Daily Republic article: Solano needs to ‘knit’ its economic future starting nowMarch 22 2023
Daily Republic By Todd R. Hansen
FAIRFIELD — Solano County has some work to do if it is going to take advantage of new economic opportunities.
But retention and expansion of existing business is equally as important.
Robert Hess, vice president of Global Strategy for Newmark and one of four speakers at Tuesday’s 40th annual EDC Breakfast Meeting, said Solano needs to have a common economic vision among the county and cities and a common workplan – all to be “knitted together” moving forward, and with some urgency.
He noted Mare Island is an asset ripe for redevelopment, but 10 years need to be sliced off the buildout timeline. He said the world is changing too fast and Solano County could miss out.
“This is an asset we can market globally,” Hess said.
Newmark was hired to develop what turned out to be the 444-page Solano EDC: Moving Solano Forward III report. It offers 69 recommendations and outlines the top five priorities:
• Develop a compelling presentation and business case for why companies should look at and choose to locate in Solano County.
• Improve outsiders’ perceptions of the quality of life in Solano County.
• Continue to develop a dedicated EDC staff for business assistance and grant writing.
• Deepen relationships with area universities, including Cal Maritime, Touro University California and UC Davis.
• Build cluster networks in target industries.
The good news – the nearly 300 business and government representatives who attended the event were told – is that Solano County has many of the assets necessary to attract companies.
It has a lower cost of living relative to the Bay Area as a whole; it is connected by highway, rail, port and air access; has high-quality health care; high-quality public schools and a strong university presence; is close to major markets; and is well positioned for redevelopment, notably Mare Island.
There were three other assets highlighted as well.
Travis Air Force Base is on that list, not only because those airmen transitioning out of the military typically have the higher skill levels needed for the workforce, but also has a center of innovation that could, and should, attract private partnerships.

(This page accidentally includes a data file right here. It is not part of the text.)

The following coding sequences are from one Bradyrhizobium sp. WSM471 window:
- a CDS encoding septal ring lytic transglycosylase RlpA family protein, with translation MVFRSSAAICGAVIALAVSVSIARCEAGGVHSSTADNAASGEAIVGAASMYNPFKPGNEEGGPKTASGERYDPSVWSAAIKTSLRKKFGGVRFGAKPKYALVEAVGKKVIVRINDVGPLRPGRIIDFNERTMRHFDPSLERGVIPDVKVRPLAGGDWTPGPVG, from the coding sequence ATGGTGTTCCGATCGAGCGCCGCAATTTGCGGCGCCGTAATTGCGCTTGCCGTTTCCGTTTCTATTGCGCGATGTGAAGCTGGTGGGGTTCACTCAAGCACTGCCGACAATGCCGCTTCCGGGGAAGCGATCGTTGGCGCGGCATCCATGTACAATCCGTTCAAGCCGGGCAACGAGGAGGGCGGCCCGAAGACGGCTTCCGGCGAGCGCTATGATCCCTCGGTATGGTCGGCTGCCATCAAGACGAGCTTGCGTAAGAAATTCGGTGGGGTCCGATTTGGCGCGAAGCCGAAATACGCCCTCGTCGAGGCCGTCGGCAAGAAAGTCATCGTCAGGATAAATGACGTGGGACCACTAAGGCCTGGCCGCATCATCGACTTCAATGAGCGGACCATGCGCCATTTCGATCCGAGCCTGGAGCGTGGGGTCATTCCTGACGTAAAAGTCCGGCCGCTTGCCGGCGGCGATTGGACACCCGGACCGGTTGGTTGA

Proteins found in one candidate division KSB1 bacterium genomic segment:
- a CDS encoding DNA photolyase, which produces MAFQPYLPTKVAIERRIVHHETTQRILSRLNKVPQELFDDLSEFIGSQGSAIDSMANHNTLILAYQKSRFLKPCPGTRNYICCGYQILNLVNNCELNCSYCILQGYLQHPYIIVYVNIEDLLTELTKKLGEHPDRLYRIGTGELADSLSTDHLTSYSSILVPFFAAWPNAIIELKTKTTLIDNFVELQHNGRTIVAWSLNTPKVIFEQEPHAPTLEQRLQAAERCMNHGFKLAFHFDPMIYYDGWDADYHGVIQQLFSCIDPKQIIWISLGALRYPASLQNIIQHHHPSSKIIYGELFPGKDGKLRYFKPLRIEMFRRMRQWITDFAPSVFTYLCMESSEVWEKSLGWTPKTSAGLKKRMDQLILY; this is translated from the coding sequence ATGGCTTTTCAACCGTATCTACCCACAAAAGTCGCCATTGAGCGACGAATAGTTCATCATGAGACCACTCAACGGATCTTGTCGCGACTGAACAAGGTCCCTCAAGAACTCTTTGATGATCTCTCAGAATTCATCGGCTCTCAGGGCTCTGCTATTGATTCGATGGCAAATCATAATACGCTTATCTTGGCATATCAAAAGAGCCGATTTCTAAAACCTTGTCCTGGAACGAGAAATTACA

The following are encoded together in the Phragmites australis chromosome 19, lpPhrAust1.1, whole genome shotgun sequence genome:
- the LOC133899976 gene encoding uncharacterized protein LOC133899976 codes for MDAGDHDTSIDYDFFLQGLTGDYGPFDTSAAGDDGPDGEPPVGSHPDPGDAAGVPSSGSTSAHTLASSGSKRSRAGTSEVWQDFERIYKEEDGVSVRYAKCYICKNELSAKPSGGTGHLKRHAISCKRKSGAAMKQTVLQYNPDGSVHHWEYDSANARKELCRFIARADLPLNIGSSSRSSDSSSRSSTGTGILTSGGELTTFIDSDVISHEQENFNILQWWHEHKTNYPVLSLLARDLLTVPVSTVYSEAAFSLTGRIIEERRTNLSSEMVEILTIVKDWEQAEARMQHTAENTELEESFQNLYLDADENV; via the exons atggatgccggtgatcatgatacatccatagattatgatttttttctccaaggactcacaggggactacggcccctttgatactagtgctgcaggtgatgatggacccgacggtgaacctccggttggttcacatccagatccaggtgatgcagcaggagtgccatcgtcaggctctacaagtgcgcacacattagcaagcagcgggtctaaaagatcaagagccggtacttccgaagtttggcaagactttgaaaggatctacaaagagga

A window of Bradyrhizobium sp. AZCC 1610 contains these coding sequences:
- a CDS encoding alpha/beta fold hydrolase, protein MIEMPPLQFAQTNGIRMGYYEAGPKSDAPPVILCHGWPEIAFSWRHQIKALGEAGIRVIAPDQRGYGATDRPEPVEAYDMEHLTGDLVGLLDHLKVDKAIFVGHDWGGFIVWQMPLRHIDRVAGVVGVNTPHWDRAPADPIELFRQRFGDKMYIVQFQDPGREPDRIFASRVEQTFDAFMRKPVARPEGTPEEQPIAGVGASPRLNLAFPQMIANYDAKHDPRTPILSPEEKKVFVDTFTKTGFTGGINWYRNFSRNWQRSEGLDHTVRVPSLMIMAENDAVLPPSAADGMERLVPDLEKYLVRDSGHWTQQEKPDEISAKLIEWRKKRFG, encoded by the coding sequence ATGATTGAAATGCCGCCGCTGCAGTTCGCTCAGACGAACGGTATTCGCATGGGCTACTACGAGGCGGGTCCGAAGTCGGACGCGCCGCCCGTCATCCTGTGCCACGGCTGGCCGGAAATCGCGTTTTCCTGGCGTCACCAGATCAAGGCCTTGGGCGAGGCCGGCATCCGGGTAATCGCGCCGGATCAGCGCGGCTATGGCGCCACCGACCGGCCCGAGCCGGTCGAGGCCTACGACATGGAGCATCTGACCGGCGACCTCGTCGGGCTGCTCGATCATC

Solano Community College is already feeding the biomanufacturing industry that is growing in the county, and Hess said community colleges in general are going to be a driving force into the future because of the roles they can play in shaping the workforce.
Companies looking to relocate or expand also are looking at workforce diversity as a critical piece, and Solano County has one of the most diverse county populations in the state.
And the diversity can be found among the decision-makers and business community – evident at the EDC event.
“We have gone into communities and the data tell us one thing, and then we go into a restaurant and it’s all white (diners) – and that’s not a good thing,” Gabriel Dion, managing director of Global Strategy for Newmark, said in his part of the presentation.
Moreover, Solano is also diverse in its industry base, with manufacturing, health care and agriculture being among the bigger pieces. That means more types of businesses are looking at Solano.
To that end, the target industries that emerged from a yearlong economic study are fruit and vegetable preserving and specialty food manufacturing; support activities for crop production; pharmaceuticals and medicine manufacturing; beverage manufacturing; and architectural and structural metals manufacturing.
But there are some gaps, too.
Chris Rico, the president and chief executive officer for the Solano Economic Development Corp., said that Upside Foods, the Berkeley-based technology company looking to grow sustainable cultured meat, took a peek at Solano recently but the county did not have the energy infrastructure in place to land the $400 million project.
Dion noted that while it is a good thing that Solano has protected its open lands, that decision leaves fewer areas for industrial development. So it is critical that those areas have the infrastructure in place and are shovel-ready for development when companies come in to look at what Solano has to offer.
Rico said there are federal dollars coming to help develop microgrids and other needs, and in time, he said, industrial parks will be developing their own energy.
Hess said energy has grown to the same level of labor on the priority lists of companies looking to relocate or expand.
Other challenges include cost of living relative to the rest of the country; lack of collaboration among cities; lack of clear, shared vision and goals; a “not in my backyard” attitude toward multifamily and other affordable housing options; high public sector turnover; natural disaster risks; red tape and regulatory issues; and rising crime and homelessness.
Economist Robert Eyler, president of Economic Forensics and Analytics Inc., opened the presentation with a breakdown of Solano’s economic building blocks before the pandemic and now emerging out of the pandemic.
He noted Solano was on a “slow walk up” from the Great Recession, when the shock of the pandemic hit.
The loss of businesses and workforce are primary concerns, as is the higher cost of housing – though the latter is likely to fade in the coming years.
Wages are rising as employers are in a more competitive environment to fill positions. In fact, the median wage level in Solano, for the first time, is higher than the state’s median, Eyler said.
“Inflation is going to continue to linger over the next couple of years,” said Eyler, who said that is the price of the government pouring money into the communities to offset the impacts of the pandemic.
However, Eyler said, the economy would look much worse if the government spending did not happen.